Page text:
The US State Department releases is 2015 Trafficking in Persons report.

Every year, the United States Department of State releases an annual report on trafficking in persons (available for download here).

The 384-page report evaluates and places every country into one of three categories based upon the country’s compliance with the Trafficking Victims Protection Act originally signed into law 15 years ago.

The evaluation criteria are the following: (1) the level to which a country’s government lawfully prohibits trafficking in persons; (2) the level to which that government punishes those convicted of trafficking person; (3) the level to which traffickers are punished; and (4) whether that government makes a “serious and sustained” effort to eradicate all forms of trafficking in persons.

Tier 1 countries are those “whose governments fully comply with the Trafficking Victims Protection Act’s (TVPA) minimum standards.” Tier 1 countries include the United States, South Korea, and most European countries including the Czech Republic, France, and Macedonia.

Tier 2 countries include those “countries whose governments do not fully comply with the TVPA’s minimum standards, but are making significant efforts to bring themselves into compliance with those standards.” The majority of the world’s countries are in Tier 2 and vary, ranging from Afghanistan to Senegal, from Greece to the Philippines.

Tier 2 Watch List are those countries that satisfy the requirements for belonging to Tier 2 but the number of trafficked victims is generally increasing, the governments are unable to provide evidence of increased efforts, however the government has made a commitment to take additional measures in the near future. Tier 2 countries include countries like China, Laos, Qatar, and Ukraine.

Tier 3 countries are classified as those “whose governments do not fully comply with the minimum standards and are not making significant efforts to do so.” Tier 3 countries include Belize, Iran, Russia, and Thailand.

The Market Project is drawn to work in Canada (Tier 1), Uganda (Tier 2), and Myanmar/Burma (Tier 2 Watch List).

Canada, a Tier 1 country, is significantly engaged in preventing and prosecuting human traffickers. Numerous laws exist prohibiting the forced movement of humans for sex, labor, or otherwise. However, trafficking in Canada still exists. According to the report, “women and girls from Aboriginal communities and girls in the child welfare system are especially vulnerable.” The report states that the government could do more to “increase specialized care and reintegration services.”  As previous entries have stated, this is the work to which The Market Project is committed. While it pains us that trafficking still exists even in an advanced country like Canada, we are encouraged that we will be meeting a concrete need to improve Canada’s response to this tragedy.

Uganda is classified as a Tier 2 country. While the government is working hard to prosecute traffickers and disincentivize the trade (a conviction for trafficking carries a minimum sentence of 15 years and sometimes results in life without parole), there are still numerous victims of human trafficking in Uganda. Uganda is a “source, transit, and destination country.” This means that men, women, boys, and girls are trafficking into, out of, and throughout Uganda. Traffickers use individuals for labor and prostitution within the country and will ship them to the Middle East and Asia to work most often in forced labor. Aside from the Ugandan Government’s law enforcement and legal environment, the majority of shelter and rehabilitation work falls on international organizations and NGOs. Like in Canada, we are proud to be able to work in Northern Uganda by providing a safe and trauma-informed workplace for those on their path to holistic recovery and reintegration. The Market Project is looking forward to beginning our first project in Uganda in order to contribute to the big task of renewal.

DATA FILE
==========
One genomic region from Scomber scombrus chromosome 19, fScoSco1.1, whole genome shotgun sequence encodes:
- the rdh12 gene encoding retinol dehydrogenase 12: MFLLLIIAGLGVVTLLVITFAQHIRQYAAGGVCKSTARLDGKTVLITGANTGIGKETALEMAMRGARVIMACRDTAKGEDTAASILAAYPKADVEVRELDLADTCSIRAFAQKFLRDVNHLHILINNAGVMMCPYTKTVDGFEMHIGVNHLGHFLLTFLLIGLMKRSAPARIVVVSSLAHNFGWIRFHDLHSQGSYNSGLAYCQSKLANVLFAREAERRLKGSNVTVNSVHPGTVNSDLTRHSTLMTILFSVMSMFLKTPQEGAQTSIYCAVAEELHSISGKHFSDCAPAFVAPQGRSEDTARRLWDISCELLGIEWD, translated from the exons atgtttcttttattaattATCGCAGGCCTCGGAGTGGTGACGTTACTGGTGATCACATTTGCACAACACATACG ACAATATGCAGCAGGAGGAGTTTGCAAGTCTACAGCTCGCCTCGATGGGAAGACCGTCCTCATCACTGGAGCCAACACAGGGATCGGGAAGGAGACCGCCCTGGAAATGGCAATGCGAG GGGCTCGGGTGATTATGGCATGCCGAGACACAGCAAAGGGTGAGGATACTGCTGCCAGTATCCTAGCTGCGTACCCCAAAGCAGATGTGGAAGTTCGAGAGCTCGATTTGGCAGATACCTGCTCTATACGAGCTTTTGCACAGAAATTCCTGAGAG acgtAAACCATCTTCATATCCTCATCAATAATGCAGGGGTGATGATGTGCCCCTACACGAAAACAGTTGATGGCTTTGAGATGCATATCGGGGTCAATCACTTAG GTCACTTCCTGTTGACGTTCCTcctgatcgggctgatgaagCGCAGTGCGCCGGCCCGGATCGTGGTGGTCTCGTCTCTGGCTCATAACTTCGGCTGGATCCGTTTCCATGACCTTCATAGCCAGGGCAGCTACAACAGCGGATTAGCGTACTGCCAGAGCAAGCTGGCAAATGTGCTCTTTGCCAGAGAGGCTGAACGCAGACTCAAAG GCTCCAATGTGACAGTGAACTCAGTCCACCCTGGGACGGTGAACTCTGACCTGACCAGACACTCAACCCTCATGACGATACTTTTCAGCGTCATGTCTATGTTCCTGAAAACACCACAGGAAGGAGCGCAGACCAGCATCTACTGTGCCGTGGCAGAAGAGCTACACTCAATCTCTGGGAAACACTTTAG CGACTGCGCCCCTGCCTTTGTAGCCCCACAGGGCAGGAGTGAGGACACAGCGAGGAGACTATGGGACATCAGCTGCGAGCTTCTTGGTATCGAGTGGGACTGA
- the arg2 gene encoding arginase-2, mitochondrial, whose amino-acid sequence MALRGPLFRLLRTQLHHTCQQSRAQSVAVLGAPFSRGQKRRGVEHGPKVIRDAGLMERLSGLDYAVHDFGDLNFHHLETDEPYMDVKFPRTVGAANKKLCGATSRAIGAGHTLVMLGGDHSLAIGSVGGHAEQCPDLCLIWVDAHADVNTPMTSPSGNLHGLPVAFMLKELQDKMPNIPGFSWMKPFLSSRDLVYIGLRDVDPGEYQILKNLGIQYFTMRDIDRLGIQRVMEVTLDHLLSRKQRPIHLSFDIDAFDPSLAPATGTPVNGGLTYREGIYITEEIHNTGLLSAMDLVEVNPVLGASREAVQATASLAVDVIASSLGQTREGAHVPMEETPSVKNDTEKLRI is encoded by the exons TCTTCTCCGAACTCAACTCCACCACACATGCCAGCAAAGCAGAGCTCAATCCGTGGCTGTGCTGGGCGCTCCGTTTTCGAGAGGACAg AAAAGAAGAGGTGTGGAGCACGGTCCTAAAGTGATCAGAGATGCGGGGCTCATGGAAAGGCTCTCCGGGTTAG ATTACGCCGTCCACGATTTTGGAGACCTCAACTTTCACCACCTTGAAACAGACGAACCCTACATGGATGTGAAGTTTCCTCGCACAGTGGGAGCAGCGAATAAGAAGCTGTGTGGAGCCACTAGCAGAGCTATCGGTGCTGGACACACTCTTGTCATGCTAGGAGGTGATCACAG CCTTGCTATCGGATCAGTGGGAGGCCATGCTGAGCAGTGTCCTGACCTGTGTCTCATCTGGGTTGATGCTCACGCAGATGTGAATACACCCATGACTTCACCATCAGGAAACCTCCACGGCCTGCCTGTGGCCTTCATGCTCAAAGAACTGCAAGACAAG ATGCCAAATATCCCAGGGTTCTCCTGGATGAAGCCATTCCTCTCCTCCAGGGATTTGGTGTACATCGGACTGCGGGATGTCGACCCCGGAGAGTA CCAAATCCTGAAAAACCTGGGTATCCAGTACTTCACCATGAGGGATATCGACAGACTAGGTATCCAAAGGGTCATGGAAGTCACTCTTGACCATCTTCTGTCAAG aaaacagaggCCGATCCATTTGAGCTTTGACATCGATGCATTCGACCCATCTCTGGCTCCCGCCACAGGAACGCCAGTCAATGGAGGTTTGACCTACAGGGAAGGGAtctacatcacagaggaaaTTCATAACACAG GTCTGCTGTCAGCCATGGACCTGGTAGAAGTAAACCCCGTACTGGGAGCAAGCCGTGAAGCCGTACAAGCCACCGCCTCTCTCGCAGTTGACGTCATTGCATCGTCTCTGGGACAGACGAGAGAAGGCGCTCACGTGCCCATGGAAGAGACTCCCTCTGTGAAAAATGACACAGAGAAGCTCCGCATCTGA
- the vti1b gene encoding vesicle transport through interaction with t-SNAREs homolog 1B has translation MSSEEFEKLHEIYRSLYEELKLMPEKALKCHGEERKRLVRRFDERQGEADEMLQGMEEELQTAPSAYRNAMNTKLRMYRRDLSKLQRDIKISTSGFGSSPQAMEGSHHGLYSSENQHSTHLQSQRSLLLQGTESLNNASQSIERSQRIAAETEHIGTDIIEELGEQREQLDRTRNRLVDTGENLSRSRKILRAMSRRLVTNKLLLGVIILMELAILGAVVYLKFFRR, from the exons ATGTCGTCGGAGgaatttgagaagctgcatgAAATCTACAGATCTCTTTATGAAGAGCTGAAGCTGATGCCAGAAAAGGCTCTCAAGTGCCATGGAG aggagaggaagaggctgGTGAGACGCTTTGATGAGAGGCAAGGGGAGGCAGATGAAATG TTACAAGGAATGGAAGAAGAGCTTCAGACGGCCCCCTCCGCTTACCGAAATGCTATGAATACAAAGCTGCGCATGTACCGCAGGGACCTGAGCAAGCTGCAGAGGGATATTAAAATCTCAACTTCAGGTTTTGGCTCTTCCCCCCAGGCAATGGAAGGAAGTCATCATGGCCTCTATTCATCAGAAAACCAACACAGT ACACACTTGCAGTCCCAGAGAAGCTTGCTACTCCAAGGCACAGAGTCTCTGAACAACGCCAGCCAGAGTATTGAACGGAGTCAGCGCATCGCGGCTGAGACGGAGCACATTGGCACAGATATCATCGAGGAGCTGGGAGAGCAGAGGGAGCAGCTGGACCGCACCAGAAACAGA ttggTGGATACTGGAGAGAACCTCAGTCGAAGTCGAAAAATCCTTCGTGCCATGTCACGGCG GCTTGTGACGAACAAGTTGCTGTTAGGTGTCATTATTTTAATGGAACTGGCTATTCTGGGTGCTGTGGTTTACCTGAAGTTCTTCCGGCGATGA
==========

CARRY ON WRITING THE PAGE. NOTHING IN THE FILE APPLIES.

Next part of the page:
Myanmar is on the Tier 2 Watch List. While they are not placed in the Tier 3 category, the report slams Myanmar for a pervasive trafficking regime. They were granted Tier 2 Watch List status after the government petitioned and promised more comprehensive legislation and government action to combat trafficking. Most trafficked victims in Myanmar are part of the fishing industry in Southeast Asia or are forced to become child soldiers in part of the ongoing conflict in the ethnic minority regions of the country. Particularly at risk are the Islamic ethnic minority, the Rohingyas (for more information, read The Economist’s recent expose). Burmese men, women, and children are likewise subject to trafficking as they migrate out of or through the country toward the Middle East or other parts of Asia. The Myanmar Government is in the beginning stages of legislating and enabling law enforcement to apprehend traffickers. Only in the last few years has the government released child soldiers from its armies. There is much work to be done. We hope to get in at these beginning stages where there will be the most potential for growth and effective healing to occur. Myanmar has a long road to becoming a Tier 1 country. The Market Project hopes to soon walk alongside men and women who are struggling to piece life back together following their exploitation and trafficking experience.

Secretary of State John Kerry, while speaking at the White House Forum on Combating Human Trafficking in Supply Chains on January 29, 2015 said, “Money may be able to buy a lot of things, but it should never, ever be able to buy another human being.” We at The Market Project are proud to be part of the global struggle to end the tragedy of modern slavery.

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